Now, the key, guiding principles here are “ethically and responsibly”. With this in your mind, let's now look at what happens when these two principles are seemingly not guiding the process.
In all its forms, technology relies upon humans to create a standard, or threshold.
For specialized technology like AI, it requires prompts and a starting dataset to work, operate, and eventually learn from.
When these technology standards are set, the humans creating and curating this information must take great care to ensure that their myriad cognitive and other bias' are not inadvertently included, as well as other "human" factors or errors. This can help ensure that the technology is more helpful, than detrimental, for its end purpose.
Within claims, the technology used for property inspections can be as simple as using your mobile phone's camera, as complex as a drone using an artificial intelligence software to detect probable damage anomalies, or as revolutionary as immersive telepresence technology; whatever that means (I read this term in a sales brochure, written for property insurance and real estate applications. It is beautifully, yet ambiguously worded. I assume that it means Matterport's and other companies' interactive 3D model mapping).
While mobile inspections can streamline and introduce some possible improvements to the inspection process, there are also risks introduced, and related possible detriments to accurate loss scoping. Here are just a few of my initial thoughts on that:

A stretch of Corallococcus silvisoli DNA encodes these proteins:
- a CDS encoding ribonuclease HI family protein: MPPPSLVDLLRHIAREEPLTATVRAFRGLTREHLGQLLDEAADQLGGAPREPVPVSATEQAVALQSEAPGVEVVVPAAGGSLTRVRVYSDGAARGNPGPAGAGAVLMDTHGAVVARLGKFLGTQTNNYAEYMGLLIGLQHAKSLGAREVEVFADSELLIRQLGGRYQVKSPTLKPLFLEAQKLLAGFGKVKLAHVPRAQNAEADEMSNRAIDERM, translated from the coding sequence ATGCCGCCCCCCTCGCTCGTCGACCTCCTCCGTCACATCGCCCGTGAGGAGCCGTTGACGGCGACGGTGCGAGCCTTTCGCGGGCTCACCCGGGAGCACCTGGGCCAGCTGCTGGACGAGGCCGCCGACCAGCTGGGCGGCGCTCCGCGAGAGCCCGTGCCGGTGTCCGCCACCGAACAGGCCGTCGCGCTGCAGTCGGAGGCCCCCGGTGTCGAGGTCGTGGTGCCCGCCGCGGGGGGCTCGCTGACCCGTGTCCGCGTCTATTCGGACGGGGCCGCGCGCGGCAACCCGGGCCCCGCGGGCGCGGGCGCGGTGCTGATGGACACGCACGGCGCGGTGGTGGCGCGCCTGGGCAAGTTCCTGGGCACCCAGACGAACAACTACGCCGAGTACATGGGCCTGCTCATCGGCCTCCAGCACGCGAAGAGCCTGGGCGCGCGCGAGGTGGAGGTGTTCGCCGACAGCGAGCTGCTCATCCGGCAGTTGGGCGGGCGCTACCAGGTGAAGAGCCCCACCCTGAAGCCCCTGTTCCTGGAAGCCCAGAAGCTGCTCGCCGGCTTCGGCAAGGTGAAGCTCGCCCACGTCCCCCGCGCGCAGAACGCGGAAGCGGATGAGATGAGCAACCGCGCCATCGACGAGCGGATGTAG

How accurate is the visual or measurement technology being used? Is this accuracy impacted by the technology, insurance, and/or construction knowledge (or lack thereof) of the user?
Who determines what is inspected, and what is not? When creating these guidelines, are the parties involved qualified in loss investigation for the loss and property type, and common construction practices for each locale?
How lenient are each carrier's mobile/virtual inspection guidelines, when it comes to deviating from the guidelines, and/or discovering possible errors and unintentionally omitted information?
What about types of damage that may be hidden, such as in cases with water or fire damage?
What information is assumed about the loss by the claims representative, when the policyholder is guided through an inspection?
I'm sure you could add more to this list. Until the end of the article, where you'll have a chance to share your thoughts, let's move on to what (probably) should be your biggest concern.
Humans still need to use common sense (or, human sense, as it were), when it comes to observing, reviewing, and appropriately intervening with technology and processes, as necessary.